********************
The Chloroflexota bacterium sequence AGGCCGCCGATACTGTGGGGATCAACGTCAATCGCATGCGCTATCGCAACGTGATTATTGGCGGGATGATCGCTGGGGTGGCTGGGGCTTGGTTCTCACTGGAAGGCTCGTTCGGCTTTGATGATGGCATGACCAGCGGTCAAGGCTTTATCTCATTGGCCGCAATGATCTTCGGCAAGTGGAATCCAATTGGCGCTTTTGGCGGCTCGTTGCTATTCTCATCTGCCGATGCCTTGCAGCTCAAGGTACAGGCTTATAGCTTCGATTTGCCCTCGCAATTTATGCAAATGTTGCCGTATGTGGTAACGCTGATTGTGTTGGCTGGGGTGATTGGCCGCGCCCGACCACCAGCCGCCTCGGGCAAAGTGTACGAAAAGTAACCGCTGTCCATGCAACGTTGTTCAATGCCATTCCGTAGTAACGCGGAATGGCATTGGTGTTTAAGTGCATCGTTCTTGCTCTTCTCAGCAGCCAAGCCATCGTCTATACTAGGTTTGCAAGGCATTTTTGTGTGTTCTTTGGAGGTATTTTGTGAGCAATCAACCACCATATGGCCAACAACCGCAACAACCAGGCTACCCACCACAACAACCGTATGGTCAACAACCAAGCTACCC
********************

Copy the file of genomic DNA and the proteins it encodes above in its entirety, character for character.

The Chloroflexota bacterium sequence AGGCCGCCGATACTGTGGGGATCAACGTCAATCGCATGCGCTATCGCAACGTGATTATTGGCGGGATGATCGCTGGGGTGGCTGGGGCTTGGTTCTCACTGGAAGGCTCGTTCGGCTTTGATGATGGCATGACCAGCGGTCAAGGCTTTATCTCATTGGCCGCAATGATCTTCGGCAAGTGGAATCCAATTGGCGCTTTTGGCGGCTCGTTGCTATTCTCATCTGCCGATGCCTTGCAGCTCAAGGTACAGGCTTATAGCTTCGATTTGCCCTCGCAATTTATGCAAATGTTGCCGTATGTGGTAACGCTGATTGTGTTGGCTGGGGTGATTGGCCGCGCCCGACCACCAGCCGCCTCGGGCAAAGTGTACGAAAAGTAACCGCTGTCCATGCAACGTTGTTCAATGCCATTCCGTAGTAACGCGGAATGGCATTGGTGTTTAAGTGCATCGTTCTTGCTCTTCTCAGCAGCCAAGCCATCGTCTATACTAGGTTTGCAAGGCATTTTTGTGTGTTCTTTGGAGGTATTTTGTGAGCAATCAACCACCATATGGCCAACAACCGCAACAACCAGGCTACCCACCACAACAACCGTATGGTCAACAACCAAGCTACCC